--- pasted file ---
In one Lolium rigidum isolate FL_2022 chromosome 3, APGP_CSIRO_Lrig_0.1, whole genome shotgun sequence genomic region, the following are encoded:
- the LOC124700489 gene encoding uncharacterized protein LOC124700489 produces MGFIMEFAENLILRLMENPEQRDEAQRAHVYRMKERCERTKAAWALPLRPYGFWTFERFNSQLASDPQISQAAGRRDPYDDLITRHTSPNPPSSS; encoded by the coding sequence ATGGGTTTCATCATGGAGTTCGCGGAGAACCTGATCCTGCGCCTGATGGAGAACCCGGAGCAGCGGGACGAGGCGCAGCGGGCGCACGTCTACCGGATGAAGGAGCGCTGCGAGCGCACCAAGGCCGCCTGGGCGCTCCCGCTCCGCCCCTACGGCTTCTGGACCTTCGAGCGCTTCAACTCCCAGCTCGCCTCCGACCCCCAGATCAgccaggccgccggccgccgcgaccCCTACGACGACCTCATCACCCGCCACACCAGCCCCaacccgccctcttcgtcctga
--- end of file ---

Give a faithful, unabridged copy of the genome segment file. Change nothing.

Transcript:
In one Lolium rigidum isolate FL_2022 chromosome 3, APGP_CSIRO_Lrig_0.1, whole genome shotgun sequence genomic region, the following are encoded:
- the LOC124700489 gene encoding uncharacterized protein LOC124700489 produces MGFIMEFAENLILRLMENPEQRDEAQRAHVYRMKERCERTKAAWALPLRPYGFWTFERFNSQLASDPQISQAAGRRDPYDDLITRHTSPNPPSSS; encoded by the coding sequence ATGGGTTTCATCATGGAGTTCGCGGAGAACCTGATCCTGCGCCTGATGGAGAACCCGGAGCAGCGGGACGAGGCGCAGCGGGCGCACGTCTACCGGATGAAGGAGCGCTGCGAGCGCACCAAGGCCGCCTGGGCGCTCCCGCTCCGCCCCTACGGCTTCTGGACCTTCGAGCGCTTCAACTCCCAGCTCGCCTCCGACCCCCAGATCAgccaggccgccggccgccgcgaccCCTACGACGACCTCATCACCCGCCACACCAGCCCCaacccgccctcttcgtcctga